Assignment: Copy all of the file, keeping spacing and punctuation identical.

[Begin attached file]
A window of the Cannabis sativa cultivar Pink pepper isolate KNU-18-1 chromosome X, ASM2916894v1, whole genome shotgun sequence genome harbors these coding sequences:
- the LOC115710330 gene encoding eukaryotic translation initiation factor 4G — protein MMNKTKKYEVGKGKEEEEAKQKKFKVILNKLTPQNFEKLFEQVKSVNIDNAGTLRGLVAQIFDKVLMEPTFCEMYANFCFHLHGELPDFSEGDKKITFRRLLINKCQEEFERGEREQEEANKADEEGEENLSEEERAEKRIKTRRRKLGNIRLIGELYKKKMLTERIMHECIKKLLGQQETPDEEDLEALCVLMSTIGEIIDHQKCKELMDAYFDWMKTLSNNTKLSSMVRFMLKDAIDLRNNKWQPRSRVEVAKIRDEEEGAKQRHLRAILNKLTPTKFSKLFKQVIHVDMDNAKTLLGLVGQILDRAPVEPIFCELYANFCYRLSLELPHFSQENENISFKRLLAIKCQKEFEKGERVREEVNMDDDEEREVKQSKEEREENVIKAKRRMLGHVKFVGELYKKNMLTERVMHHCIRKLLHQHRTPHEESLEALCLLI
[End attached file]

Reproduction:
A window of the Cannabis sativa cultivar Pink pepper isolate KNU-18-1 chromosome X, ASM2916894v1, whole genome shotgun sequence genome harbors these coding sequences:
- the LOC115710330 gene encoding eukaryotic translation initiation factor 4G — protein MMNKTKKYEVGKGKEEEEAKQKKFKVILNKLTPQNFEKLFEQVKSVNIDNAGTLRGLVAQIFDKVLMEPTFCEMYANFCFHLHGELPDFSEGDKKITFRRLLINKCQEEFERGEREQEEANKADEEGEENLSEEERAEKRIKTRRRKLGNIRLIGELYKKKMLTERIMHECIKKLLGQQETPDEEDLEALCVLMSTIGEIIDHQKCKELMDAYFDWMKTLSNNTKLSSMVRFMLKDAIDLRNNKWQPRSRVEVAKIRDEEEGAKQRHLRAILNKLTPTKFSKLFKQVIHVDMDNAKTLLGLVGQILDRAPVEPIFCELYANFCYRLSLELPHFSQENENISFKRLLAIKCQKEFEKGERVREEVNMDDDEEREVKQSKEEREENVIKAKRRMLGHVKFVGELYKKNMLTERVMHHCIRKLLHQHRTPHEESLEALCLLI